By Evan Serpick (baltimore City Paper, 12/10/2012)
Last week, Rolling Stone ran a story about how TV meteorologists—the “weather experts” who have the most contact with the general population—tend to be doubters of the science of climate change. This despite the fact that ragtag conspiracy theorists like NASA, the National Oceanic and Atmospheric Administration (NOAA) and the American Meteorological Society (AMS), to which virtually every weatherman and weatherwoman in America belongs, state unequivocally that anthropogenic (human-caused) climate change (ACC) is absolute fact.
It turns out that several of Baltimore's best and brightest TV weatherman fit the trend to a tee. WBAL's Tony Pann, who won City Paper's “Best Weatherman” this year, posted the RS story on his Facebook page, calling it “ridiculous” and referring to ACC as a “theory.”
It was suggested to Pann on Facebook that he renounce his membership in the AMS (which he brags about on the WBAL website) over its positions that “Warming of the climate system now is unequivocal” and that the “dominant cause of the rapid change in climate of the past half century is human-induced.” He said, “I think a lot of AMS members are going to do just that! I won't be alone. The AMS took some serious lobbying heat from those in the reaserch [sic] field. If you are making a living on government grants to research global warming, and have been for 20 years, you don't want that money to dry up! I hate to say it, but you just have to follow the money.”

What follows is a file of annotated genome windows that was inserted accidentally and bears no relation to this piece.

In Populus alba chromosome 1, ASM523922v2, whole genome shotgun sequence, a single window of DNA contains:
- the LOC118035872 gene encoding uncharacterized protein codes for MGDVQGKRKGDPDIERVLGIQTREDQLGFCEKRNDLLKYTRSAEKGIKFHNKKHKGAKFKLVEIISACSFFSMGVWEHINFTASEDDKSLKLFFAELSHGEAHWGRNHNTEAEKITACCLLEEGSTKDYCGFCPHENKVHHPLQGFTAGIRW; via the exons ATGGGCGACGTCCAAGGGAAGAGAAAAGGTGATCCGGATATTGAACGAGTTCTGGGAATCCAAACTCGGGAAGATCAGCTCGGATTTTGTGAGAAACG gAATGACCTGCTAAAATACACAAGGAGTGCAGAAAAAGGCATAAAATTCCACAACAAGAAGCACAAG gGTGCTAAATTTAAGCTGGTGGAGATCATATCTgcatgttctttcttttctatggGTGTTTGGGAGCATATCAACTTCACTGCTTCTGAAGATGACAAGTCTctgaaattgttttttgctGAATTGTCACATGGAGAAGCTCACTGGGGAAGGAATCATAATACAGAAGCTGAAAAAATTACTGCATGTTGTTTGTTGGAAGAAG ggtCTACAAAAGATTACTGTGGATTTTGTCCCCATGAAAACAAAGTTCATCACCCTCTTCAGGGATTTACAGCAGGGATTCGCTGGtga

Pann, who holds a Bachelor of Science in meteorology from Northern Illinois University, says this despite the fact that, according to a study by the Proceedings of the National Academy of Sciences (NPAS), “(i) 97–98% of the climate researchers most actively publishing in the field support the tenets of ACC outlined by the Intergovernmental Panel on Climate Change, and (ii)the relative climate expertise and scientific prominence of the researchers unconvinced of ACC are substantially below that of the convinced researchers.
And he's not the only local 7-day forecaster throwing out conspiracy theories about climate change. WMAR's Mike Masco, who has a bachelor's degree in Communications and a certificate in “Broadcast Meteorology,” joined in the Facebook debate, calling global warming “the biggest scam in modern time,” and insisting “I don't drink the liberal coolaid [sic].”
Asked for comment, Justin Berk, formerly of WMAR, said the Rolling Stone story “was written with an agenda,” and also referred to ACC as “a theory.”
Continue reading “Baltimore Weathermen Say Global Warming is a Conspiracy, ‘Scam'” at Baltimore City Paper.